Salt is both of the sea and the sun. (Salt was extracted from seawater by spreading the water in shallow evaporation pools.) It is essential to life and precious. It reflects something about Creation itself.
Recall that in the ancient and medieval worlds, salt was an expensive product, and was sometimes used as a currency.
Efraim of Lumshits, 16th century, Poland
[Leviticus 2:13 was stated] in order to proclaim the Holy One ruler over the opposites that exist in the world and that cause many to leave [the faith] for athesism [literally, epikratos] when they say that two opposites could not have arisen from one beginning. For salt, in its taste, is [simulataneously] one thing and its opposite, for it contains the power of fire and warmth but is the product of water, so that the sages of the Kabbalah say that it corresponds to both the attributes of judgment and compassion. Therefore, it is called “the covenant of your God,” for by this offering they make a covenant with the Eternal to proclaim divine rule over opposites.
Now, all the offerings, except for those of the priests, were [partially] eaten by the priests, and this is like charity, which is compared to salt that keeps and preserves flesh, so too salt [involves] the loss of money, while the charity [that accompanies] the sacrifice is greater than the sacrifice itself, as it says, “Doing justice and charity is more acceptable to the Eternal than sacrifice” [Proverbs 231:3]. On this it says, therefore, “And every meal offering of yours you shall season with salt,” for salt is that which goes over every offering and is “more acceptable to the Eternal than sacrifice” [itself].
But the plain meaning of “with all your offerings” is that it acts as a preservative of meat.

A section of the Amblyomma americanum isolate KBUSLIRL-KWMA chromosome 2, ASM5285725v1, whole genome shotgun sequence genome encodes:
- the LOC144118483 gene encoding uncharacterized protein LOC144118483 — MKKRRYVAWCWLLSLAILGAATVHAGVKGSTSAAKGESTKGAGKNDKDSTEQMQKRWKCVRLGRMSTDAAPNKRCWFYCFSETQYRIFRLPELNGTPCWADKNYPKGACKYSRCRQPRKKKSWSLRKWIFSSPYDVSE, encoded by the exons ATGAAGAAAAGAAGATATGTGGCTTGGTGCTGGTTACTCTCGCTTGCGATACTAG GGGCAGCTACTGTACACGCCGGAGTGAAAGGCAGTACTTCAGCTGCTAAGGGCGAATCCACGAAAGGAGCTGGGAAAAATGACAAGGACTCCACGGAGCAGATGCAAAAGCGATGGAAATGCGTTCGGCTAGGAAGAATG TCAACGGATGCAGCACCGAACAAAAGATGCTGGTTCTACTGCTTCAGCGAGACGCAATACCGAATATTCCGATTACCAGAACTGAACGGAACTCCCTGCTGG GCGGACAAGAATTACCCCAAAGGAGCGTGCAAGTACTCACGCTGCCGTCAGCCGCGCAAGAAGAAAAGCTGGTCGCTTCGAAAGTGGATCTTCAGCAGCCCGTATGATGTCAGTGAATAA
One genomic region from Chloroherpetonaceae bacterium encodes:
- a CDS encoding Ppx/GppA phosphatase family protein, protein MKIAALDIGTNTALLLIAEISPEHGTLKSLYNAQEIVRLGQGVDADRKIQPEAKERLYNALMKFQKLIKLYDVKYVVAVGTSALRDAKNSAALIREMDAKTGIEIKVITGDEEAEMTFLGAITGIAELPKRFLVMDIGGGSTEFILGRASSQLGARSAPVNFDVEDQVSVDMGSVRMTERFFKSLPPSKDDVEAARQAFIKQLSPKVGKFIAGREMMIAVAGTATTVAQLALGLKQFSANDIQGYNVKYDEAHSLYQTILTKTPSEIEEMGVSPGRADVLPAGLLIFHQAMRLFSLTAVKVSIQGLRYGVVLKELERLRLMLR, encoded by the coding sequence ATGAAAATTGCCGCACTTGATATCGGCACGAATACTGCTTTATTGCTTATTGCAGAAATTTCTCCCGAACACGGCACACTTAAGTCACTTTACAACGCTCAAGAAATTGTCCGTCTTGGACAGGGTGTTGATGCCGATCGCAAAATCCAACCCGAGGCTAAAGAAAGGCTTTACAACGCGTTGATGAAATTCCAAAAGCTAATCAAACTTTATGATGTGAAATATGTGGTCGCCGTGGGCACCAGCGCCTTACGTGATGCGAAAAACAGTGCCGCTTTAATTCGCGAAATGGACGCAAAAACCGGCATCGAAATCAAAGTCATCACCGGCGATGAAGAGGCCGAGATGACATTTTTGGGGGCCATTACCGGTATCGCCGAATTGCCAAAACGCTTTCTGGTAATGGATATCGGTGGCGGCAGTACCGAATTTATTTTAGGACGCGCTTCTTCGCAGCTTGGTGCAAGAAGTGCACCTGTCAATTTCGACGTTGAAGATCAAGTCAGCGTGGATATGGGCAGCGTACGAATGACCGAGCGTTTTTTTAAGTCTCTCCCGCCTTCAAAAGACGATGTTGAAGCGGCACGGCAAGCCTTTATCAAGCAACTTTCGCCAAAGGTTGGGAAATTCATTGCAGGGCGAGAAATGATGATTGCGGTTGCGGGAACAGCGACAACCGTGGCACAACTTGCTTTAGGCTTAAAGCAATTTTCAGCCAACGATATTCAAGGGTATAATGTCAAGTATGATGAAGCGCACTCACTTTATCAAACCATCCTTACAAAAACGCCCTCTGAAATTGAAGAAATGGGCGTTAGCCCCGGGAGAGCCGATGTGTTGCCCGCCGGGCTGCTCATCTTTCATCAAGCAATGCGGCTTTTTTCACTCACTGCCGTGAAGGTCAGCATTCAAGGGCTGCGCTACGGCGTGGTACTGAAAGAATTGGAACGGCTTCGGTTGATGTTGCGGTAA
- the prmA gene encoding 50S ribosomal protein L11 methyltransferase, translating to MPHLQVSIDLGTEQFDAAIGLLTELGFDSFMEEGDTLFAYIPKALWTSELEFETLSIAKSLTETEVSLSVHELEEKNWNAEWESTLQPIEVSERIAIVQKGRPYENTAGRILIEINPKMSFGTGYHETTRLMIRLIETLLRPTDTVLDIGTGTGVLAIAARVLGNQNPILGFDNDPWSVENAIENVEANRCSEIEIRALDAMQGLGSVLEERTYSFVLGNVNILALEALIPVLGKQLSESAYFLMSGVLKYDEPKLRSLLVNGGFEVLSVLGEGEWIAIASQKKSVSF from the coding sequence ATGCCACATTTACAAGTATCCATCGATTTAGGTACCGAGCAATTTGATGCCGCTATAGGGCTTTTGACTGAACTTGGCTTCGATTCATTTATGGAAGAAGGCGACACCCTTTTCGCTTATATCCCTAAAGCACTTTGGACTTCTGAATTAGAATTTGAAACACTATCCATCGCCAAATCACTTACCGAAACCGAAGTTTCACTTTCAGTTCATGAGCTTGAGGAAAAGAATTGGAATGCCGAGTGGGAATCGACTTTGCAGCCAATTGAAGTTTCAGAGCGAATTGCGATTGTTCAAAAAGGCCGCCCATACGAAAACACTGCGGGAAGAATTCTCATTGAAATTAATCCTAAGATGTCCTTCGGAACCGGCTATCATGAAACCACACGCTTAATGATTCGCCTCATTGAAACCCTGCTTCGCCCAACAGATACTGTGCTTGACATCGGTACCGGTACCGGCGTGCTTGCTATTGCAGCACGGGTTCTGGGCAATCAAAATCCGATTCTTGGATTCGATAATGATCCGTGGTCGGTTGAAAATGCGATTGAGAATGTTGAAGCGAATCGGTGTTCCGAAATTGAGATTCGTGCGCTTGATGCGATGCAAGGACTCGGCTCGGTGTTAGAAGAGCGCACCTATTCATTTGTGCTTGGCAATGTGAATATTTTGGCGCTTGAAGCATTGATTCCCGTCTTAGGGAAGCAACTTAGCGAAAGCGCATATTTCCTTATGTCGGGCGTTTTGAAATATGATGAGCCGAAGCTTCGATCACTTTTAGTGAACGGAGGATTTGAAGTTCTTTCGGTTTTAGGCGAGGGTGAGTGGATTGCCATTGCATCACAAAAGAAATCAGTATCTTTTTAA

In Jewish mysticism the diversity of Creation, but its fundamental unity is a key contemplative question. In addition, the way in which categories are often constructed as binary opposites, the duality of thought, seems to a pose a problem for believing that everything is rooted in One God.
For Efraim, the nature of salt shows how duality can be a unity. It serves to symbolize, in its practical production and use, the covenant underlying Creation — that there is purpose and meaning in Creation.
The borrowed Greek term, Epikoros, which originally referred to Epicurean philosophy, is a general rabbinic term for atheism. In the ancient world Epicurean and Stoic philosophies were conflicting approaches to understanding the world. Epicureans viewed the world as ruled by chance, the random movement of atoms, while Stoics believed there was underlying purpose and meaning.
The following passage, which is attributed Epicurus gives a flavor of the thought:
God, he says, either wishes to take away evils, and is unable; or He is able, and is unwilling; or He is neither willing nor able, or He is both willing and able. If He is willing and is unable, He is feeble, which is not in accordance with the character of God; if He is able and unwilling, He is envious which is equally at variance with God; if He is neither willing nor able, He is both envious and feeble, and therefore not God; if He is both willing and able, which alone is suitable to God, from what source then are evils? Or why does He not remove them?
That there is evil in the world leads Epicurus to conclude there is no God. For Jewish mystics the appearance of duality — in their terms justice and compassion — is a challenge for us find what unifies them.